Hawkeye Got The Shaft In The First 'Avengers,' But Not In 'Age Of Ultron'
With Reporting by Josh Horowitz
When you're surrounded by metal-suited geniuses, super-brave super-soldiers, thunder-cracking deities, green-hued monsters, and lifelong assassins — and all you have is a pesky bow and arrow — you're bound to have an issue or two.
But we don't really know much about Clint "Hawkeye" Barton's issues, honestly, as far as his place on the Avengers roster. Sure, make fun of the eagle-eyed hero for being the obvious odd man out on the team, but there's just so little we know about the guy, based on his brain-washed role in the first movie.
That being said, there's a real argument that "Avengers: Age of Ultron" focuses on Jeremy Renner and his character more than almost any other main player — or at least brings him into the light in a clearer way than anyone else. We finally get to see the man behind the Loki possession, the guy who risks life and limb to shoot some arrows at the bad guys even though there are other individuals who seem a bit more qualified for the task.
According to Joss Whedon, it's only fair "that the archer would get the shaft" in the first movie, and while "it was necessary for the storytelling," one of his true joys in "Age of Ultron" was digging into "the characters who don't have their own franchises and aren't necessarily powerful gods, the ones who seem different, the ones who have questions about them."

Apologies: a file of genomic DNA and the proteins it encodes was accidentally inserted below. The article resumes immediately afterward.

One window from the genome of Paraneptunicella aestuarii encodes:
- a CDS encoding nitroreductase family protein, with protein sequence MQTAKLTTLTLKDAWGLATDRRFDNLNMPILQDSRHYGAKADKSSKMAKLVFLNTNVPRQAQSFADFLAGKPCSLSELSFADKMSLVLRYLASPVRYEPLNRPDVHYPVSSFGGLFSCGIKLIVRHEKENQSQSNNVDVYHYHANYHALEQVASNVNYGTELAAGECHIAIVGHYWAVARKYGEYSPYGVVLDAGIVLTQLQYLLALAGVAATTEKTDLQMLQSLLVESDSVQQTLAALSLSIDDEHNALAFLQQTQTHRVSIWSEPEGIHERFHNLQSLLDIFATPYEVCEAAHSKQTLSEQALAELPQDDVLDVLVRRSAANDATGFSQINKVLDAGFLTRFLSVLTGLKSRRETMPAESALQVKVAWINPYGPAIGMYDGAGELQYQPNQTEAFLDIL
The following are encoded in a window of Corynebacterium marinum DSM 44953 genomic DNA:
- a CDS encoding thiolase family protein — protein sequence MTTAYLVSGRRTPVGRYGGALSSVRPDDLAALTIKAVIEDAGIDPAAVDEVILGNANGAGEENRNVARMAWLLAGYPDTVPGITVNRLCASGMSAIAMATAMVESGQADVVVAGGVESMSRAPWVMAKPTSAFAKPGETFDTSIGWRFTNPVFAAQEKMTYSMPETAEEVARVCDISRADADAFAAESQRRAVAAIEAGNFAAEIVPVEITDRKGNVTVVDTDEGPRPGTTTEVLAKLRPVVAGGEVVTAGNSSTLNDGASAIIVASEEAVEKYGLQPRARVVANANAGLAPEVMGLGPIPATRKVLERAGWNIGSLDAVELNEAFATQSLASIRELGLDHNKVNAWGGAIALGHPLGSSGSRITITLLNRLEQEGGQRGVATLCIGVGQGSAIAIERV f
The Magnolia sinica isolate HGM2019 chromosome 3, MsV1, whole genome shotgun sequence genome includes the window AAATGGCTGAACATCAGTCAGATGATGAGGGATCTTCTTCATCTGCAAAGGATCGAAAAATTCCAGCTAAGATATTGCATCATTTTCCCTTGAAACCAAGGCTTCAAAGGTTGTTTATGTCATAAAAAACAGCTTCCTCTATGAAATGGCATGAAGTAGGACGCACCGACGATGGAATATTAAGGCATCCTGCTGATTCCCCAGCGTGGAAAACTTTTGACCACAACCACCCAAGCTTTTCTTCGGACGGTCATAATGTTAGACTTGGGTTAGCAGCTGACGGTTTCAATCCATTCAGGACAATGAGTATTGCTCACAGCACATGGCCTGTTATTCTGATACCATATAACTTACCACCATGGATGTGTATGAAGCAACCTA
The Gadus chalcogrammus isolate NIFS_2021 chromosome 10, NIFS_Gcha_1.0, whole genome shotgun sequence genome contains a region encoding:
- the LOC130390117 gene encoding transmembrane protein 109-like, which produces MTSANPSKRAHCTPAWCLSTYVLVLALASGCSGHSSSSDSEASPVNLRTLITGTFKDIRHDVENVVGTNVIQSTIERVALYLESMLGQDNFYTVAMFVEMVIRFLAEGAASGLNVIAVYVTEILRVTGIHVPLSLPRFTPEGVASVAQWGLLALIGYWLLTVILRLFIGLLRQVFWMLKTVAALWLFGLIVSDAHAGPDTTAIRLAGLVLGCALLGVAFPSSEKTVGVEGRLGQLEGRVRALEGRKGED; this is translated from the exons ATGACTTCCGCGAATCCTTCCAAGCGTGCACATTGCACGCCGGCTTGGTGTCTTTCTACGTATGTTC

"It was fun to let Renner take center stage," said the writer-director. "He's really good in the movie. The idea that he has some dark secret that separates him from the rest of the team is something I wanted to explore. To me, it makes perfect sense that this would be his secret."
So, what's Hawkeye's secret? That's not something either Whedon or Renner will readily confirm until after the movie hits theaters in the U.S., but let's just say it's not quite as dark as Whedon claims. For Renner's part, some version of the character's "secret" existed in the conversations he had before signing on for "Avengers," if not exactly what we see in "Age of Ultron."
"There was a version of what's revealed in this movie that was talked about from the very beginning, but in a different spin on it," he said. "They were all aspects that drew me to the character, and they're all based on very interesting human qualities."
You'll find out just how human Hawkeye really is when "Age of Ultron" hits on May 1.